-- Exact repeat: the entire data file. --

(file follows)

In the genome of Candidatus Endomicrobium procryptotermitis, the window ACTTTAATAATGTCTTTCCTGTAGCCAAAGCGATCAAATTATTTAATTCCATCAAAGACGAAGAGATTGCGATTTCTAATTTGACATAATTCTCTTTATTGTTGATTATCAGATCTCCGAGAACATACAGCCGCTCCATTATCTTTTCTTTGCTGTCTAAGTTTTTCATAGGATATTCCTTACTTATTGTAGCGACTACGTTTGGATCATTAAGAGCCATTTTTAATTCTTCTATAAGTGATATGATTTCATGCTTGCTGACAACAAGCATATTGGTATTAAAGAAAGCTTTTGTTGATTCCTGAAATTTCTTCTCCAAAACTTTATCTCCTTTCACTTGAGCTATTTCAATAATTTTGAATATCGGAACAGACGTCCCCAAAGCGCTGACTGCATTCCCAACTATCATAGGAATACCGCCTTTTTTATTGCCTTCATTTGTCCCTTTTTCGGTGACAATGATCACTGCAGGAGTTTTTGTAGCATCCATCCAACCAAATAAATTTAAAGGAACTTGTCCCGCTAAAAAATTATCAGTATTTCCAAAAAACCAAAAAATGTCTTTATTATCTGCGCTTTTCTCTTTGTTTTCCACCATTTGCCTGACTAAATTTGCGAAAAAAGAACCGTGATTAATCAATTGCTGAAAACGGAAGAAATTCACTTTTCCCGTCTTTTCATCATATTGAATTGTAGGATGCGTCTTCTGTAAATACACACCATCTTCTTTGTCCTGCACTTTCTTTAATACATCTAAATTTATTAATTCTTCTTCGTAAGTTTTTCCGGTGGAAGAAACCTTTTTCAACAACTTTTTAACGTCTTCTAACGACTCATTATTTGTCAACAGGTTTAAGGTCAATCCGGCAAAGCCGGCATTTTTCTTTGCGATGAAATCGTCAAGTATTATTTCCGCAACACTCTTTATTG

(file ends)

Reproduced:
In the genome of Candidatus Endomicrobium procryptotermitis, the window ACTTTAATAATGTCTTTCCTGTAGCCAAAGCGATCAAATTATTTAATTCCATCAAAGACGAAGAGATTGCGATTTCTAATTTGACATAATTCTCTTTATTGTTGATTATCAGATCTCCGAGAACATACAGCCGCTCCATTATCTTTTCTTTGCTGTCTAAGTTTTTCATAGGATATTCCTTACTTATTGTAGCGACTACGTTTGGATCATTAAGAGCCATTTTTAATTCTTCTATAAGTGATATGATTTCATGCTTGCTGACAACAAGCATATTGGTATTAAAGAAAGCTTTTGTTGATTCCTGAAATTTCTTCTCCAAAACTTTATCTCCTTTCACTTGAGCTATTTCAATAATTTTGAATATCGGAACAGACGTCCCCAAAGCGCTGACTGCATTCCCAACTATCATAGGAATACCGCCTTTTTTATTGCCTTCATTTGTCCCTTTTTCGGTGACAATGATCACTGCAGGAGTTTTTGTAGCATCCATCCAACCAAATAAATTTAAAGGAACTTGTCCCGCTAAAAAATTATCAGTATTTCCAAAAAACCAAAAAATGTCTTTATTATCTGCGCTTTTCTCTTTGTTTTCCACCATTTGCCTGACTAAATTTGCGAAAAAAGAACCGTGATTAATCAATTGCTGAAAACGGAAGAAATTCACTTTTCCCGTCTTTTCATCATATTGAATTGTAGGATGCGTCTTCTGTAAATACACACCATCTTCTTTGTCCTGCACTTTCTTTAATACATCTAAATTTATTAATTCTTCTTCGTAAGTTTTTCCGGTGGAAGAAACCTTTTTCAACAACTTTTTAACGTCTTCTAACGACTCATTATTTGTCAACAGGTTTAAGGTCAATCCGGCAAAGCCGGCATTTTTCTTTGCGATGAAATCGTCAAGTATTATTTCCGCAACACTCTTTATTG